The Praise Singer then speaks poetically of the continuity of the culture and the way that the world as they know it will keep its course. To illustrate this idea, Elesin replies by chanting and performing the story of the “Not-I bird.” In the story of the Not-I bird, Elesin chants that Death comes calling, but the farmer, the fearless hunter, the courtesan, the student, a kinsman, and a courier all deny that they can hear Death’s calling, out of fear. Everyone says, “not I,” and a bird takes the phrase as its song. Elesin chants that the Not-I bird was even heard in the forest when all other animals were crouching in fear. The Not-I was a restless little bird that Death found nesting in the leaves. Elesin observes that while even the immortal beings were afraid of death, he alone had the courage to tell the Not-I bird to go back to his nest. He explains that he alone is unafraid of Death; he will not say “not-I” to Death when Death comes calling. Elesin tells his rapt audience that he is the master of his fate, and when the hour comes, he will dance along the narrow path. He says that his soul is eager, and that he will not turn aside from the path. During this time, the gathering audience has become infected with Elesin’s humor and energy. Iyaloja and more market women have joined the audience. The women ask him if there is nothing that will hold the horseman back. Elesin affirms that he will approach Death confidently because he goes to keep his friend and master, the king, company. He tells the women how he and the king shared everything, including food and thoughts. The town, the land, the world itself has been his because of his great relationship to the king. Together, they withstood the siege of envy and the termites of time. Elesin proudly tells his audience that life is honor, and life ends when honor ends. The women assure him that they know he is a man of honor. This appears to offend Elesin, who insists that they stop. The women are puzzled and nervous, wondering what they have said that was wrong. Iyaloja speaks for all the women, telling Elesin that they are unworthy and that they ask his forgiveness. The women all kneel down. At first, Elesin behaves as if he is too insulted to explain what the women have done wrong, but after some coaxing from the Praise Singer, he tells his audience that words are cheap. Asking the women how should a man of honor seem, Elesin establishes the appearance of humility and then laughs at his own joke. The women stand up, relieved, and Elesin indicates that he was only playing; the offence was not real. Happily, Iyaloja directs the women to robe the king’s horseman richly, in the cloths of honor, friendship, and esteem. Together, like a chorus, the women say they truly feared they had wrenched the world adrift.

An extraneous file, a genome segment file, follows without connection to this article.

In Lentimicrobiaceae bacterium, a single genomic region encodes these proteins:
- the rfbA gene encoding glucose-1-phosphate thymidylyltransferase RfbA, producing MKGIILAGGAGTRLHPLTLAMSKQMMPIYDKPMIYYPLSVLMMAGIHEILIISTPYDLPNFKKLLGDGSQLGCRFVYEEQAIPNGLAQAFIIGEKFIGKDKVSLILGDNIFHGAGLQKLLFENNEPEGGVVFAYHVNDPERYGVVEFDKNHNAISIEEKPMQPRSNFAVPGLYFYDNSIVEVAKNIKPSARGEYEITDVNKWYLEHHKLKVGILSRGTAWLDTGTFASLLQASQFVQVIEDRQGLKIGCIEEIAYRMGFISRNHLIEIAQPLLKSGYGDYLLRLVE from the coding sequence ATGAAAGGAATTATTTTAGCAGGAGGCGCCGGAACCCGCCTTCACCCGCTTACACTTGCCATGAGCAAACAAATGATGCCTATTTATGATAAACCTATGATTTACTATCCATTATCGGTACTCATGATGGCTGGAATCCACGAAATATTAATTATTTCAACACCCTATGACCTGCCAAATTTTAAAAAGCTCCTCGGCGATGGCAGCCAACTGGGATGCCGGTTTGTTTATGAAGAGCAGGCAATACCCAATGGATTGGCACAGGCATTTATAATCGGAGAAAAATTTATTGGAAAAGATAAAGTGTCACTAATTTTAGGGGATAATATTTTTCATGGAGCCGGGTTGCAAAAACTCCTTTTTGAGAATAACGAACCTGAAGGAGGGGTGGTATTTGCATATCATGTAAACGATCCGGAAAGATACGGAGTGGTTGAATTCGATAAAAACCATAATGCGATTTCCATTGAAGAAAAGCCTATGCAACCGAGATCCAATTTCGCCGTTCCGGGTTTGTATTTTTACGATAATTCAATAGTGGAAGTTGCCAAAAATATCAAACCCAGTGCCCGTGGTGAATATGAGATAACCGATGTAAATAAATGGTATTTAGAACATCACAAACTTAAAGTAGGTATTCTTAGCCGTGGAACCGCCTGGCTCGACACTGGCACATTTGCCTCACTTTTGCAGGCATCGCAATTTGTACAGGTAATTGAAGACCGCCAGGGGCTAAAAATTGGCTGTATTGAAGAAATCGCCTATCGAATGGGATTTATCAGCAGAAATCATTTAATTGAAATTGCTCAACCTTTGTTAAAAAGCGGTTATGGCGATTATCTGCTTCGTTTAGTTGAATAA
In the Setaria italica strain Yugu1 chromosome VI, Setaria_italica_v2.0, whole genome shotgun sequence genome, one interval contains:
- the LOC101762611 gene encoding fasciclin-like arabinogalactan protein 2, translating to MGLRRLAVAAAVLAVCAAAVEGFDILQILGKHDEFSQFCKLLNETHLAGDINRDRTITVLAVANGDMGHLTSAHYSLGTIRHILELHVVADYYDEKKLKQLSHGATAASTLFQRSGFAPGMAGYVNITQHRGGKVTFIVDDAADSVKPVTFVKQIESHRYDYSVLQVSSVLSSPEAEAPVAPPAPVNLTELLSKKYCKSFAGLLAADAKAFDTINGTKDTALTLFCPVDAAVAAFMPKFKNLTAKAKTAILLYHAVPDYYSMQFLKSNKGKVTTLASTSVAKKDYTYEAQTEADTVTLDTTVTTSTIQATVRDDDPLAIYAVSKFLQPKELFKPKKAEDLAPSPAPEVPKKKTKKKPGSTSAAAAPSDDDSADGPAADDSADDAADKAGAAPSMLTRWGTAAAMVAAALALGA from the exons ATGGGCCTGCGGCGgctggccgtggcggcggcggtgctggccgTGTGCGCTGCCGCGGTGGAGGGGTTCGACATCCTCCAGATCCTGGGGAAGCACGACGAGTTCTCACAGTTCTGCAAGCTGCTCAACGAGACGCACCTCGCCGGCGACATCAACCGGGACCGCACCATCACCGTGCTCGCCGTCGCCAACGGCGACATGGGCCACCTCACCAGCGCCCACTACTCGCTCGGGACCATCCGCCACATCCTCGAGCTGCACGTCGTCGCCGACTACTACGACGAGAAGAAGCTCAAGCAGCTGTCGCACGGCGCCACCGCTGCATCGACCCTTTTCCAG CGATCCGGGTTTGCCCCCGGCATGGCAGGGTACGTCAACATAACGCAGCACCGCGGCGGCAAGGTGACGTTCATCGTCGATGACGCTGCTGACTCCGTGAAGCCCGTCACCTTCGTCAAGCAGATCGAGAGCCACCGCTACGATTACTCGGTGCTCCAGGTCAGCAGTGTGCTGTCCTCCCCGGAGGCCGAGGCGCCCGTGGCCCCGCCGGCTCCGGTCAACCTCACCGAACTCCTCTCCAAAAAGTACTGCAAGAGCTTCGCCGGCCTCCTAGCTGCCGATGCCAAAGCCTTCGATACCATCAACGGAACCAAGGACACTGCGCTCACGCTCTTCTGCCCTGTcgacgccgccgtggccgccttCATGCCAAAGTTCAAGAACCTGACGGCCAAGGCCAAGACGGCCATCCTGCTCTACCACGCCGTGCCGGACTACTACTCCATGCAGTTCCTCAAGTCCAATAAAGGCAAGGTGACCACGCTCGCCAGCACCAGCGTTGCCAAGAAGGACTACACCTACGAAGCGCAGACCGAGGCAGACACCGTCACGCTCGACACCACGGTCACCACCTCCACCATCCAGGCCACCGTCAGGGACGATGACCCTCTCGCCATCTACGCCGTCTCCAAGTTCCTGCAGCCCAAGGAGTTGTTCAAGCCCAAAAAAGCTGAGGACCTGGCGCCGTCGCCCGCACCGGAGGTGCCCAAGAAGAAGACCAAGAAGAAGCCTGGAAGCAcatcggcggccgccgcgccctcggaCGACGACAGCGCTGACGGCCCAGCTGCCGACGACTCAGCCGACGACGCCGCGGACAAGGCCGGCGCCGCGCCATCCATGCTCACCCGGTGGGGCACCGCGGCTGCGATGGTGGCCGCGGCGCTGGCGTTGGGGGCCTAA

While the women adorn him in fancy cloths and dance around him, the horseman’s attention is drawn offstage. He announces that the world is good and that he was born to keep it so. The women affirm that the world is in his hands.
At this moment, a beautiful young girl enters along the market path. Elesin tells the women that he embraces the world and appreciates the farewell the world has designed. He tells the Praise Singer how great his reputation is, and the Praise Singer confirms this by referring to the horseman as a stallion. Elesin then asks Iyaloja who the girl is, calling her a goddess. As he describes her beautiful body in the most poetic terms, Iyaloja starts to interrupt him by calling his name. Elesin responds by reminding her that he is still among the living, and inquires again who the radiant girl is. Iyaloja tells him that the girl already has one step in her husband’s home. Irritated, Elesin asks her why she must tell him that. Iyaloja falls silent, and the women shuffle nervously. Iyaloja placatingly tells Elesin that today is his day and the whole world belongs to him, but that even those who are about to leave like to be remembered by what they leave behind. Elesin replies that the considerate traveler likes to shed that part of his excessive load which may benefit those left behind. He tells the women that he deserves a bed of honor upon which to lie. He expresses the desire to travel lightly and adds that he wants to leave behind his seed in the earth of his choice, meaning that he wants to sleep with the girl before he goes to the world beyond that of the living. Iyaloja tells the women that she dare not refuse him this request. The women protest that the girl is betrothed to Iyaloja’s own son, but Iyaloja reminds them that her son will do whatever she wishes; his loss can be easily remedied, but she will not perform the impiety of denying the honorable Elesin his last request. Iyaloja sighs and tells the king’s horseman that he always had a restless eye, but his choice has her blessing. She sends some of the market women off to prepare the girl. But she warns Elesin to make certain that his final actions among the living do not earn him their curses. She announces that she will go prepare his bridal chamber and then lay out his shrouds. Elesin asks why she must be so blunt and then expresses his desire that his new bride be the one to seal his eyelids and wash his body when the time of his death comes. The women bring out the beautiful young girl, and as she kneels in front of the king’s horseman, the lights fade out on the scene.